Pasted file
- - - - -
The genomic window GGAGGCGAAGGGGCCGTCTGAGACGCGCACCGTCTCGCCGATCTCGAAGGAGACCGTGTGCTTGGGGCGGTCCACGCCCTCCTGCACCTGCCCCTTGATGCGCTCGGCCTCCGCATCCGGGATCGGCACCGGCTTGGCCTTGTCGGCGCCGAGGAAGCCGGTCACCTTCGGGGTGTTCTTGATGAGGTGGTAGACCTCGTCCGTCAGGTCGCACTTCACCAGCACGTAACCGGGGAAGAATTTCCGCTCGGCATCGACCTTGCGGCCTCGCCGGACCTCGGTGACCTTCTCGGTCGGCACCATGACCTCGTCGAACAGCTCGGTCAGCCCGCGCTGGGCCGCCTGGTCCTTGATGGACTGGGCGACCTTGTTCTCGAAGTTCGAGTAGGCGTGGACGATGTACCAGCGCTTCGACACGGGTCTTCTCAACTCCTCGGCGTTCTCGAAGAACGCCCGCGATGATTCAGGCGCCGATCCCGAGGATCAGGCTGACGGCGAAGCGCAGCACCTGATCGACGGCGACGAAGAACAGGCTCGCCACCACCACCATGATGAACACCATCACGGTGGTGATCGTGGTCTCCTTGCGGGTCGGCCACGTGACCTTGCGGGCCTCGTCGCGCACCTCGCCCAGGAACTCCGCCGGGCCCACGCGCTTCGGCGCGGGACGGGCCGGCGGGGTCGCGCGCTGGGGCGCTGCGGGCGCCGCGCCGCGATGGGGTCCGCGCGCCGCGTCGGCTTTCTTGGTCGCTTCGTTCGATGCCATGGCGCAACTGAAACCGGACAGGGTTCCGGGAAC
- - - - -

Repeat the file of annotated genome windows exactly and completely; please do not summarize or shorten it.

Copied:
The genomic window GGAGGCGAAGGGGCCGTCTGAGACGCGCACCGTCTCGCCGATCTCGAAGGAGACCGTGTGCTTGGGGCGGTCCACGCCCTCCTGCACCTGCCCCTTGATGCGCTCGGCCTCCGCATCCGGGATCGGCACCGGCTTGGCCTTGTCGGCGCCGAGGAAGCCGGTCACCTTCGGGGTGTTCTTGATGAGGTGGTAGACCTCGTCCGTCAGGTCGCACTTCACCAGCACGTAACCGGGGAAGAATTTCCGCTCGGCATCGACCTTGCGGCCTCGCCGGACCTCGGTGACCTTCTCGGTCGGCACCATGACCTCGTCGAACAGCTCGGTCAGCCCGCGCTGGGCCGCCTGGTCCTTGATGGACTGGGCGACCTTGTTCTCGAAGTTCGAGTAGGCGTGGACGATGTACCAGCGCTTCGACACGGGTCTTCTCAACTCCTCGGCGTTCTCGAAGAACGCCCGCGATGATTCAGGCGCCGATCCCGAGGATCAGGCTGACGGCGAAGCGCAGCACCTGATCGACGGCGACGAAGAACAGGCTCGCCACCACCACCATGATGAACACCATCACGGTGGTGATCGTGGTCTCCTTGCGGGTCGGCCACGTGACCTTGCGGGCCTCGTCGCGCACCTCGCCCAGGAACTCCGCCGGGCCCACGCGCTTCGGCGCGGGACGGGCCGGCGGGGTCGCGCGCTGGGGCGCTGCGGGCGCCGCGCCGCGATGGGGTCCGCGCGCCGCGTCGGCTTTCTTGGTCGCTTCGTTCGATGCCATGGCGCAACTGAAACCGGACAGGGTTCCGGGAAC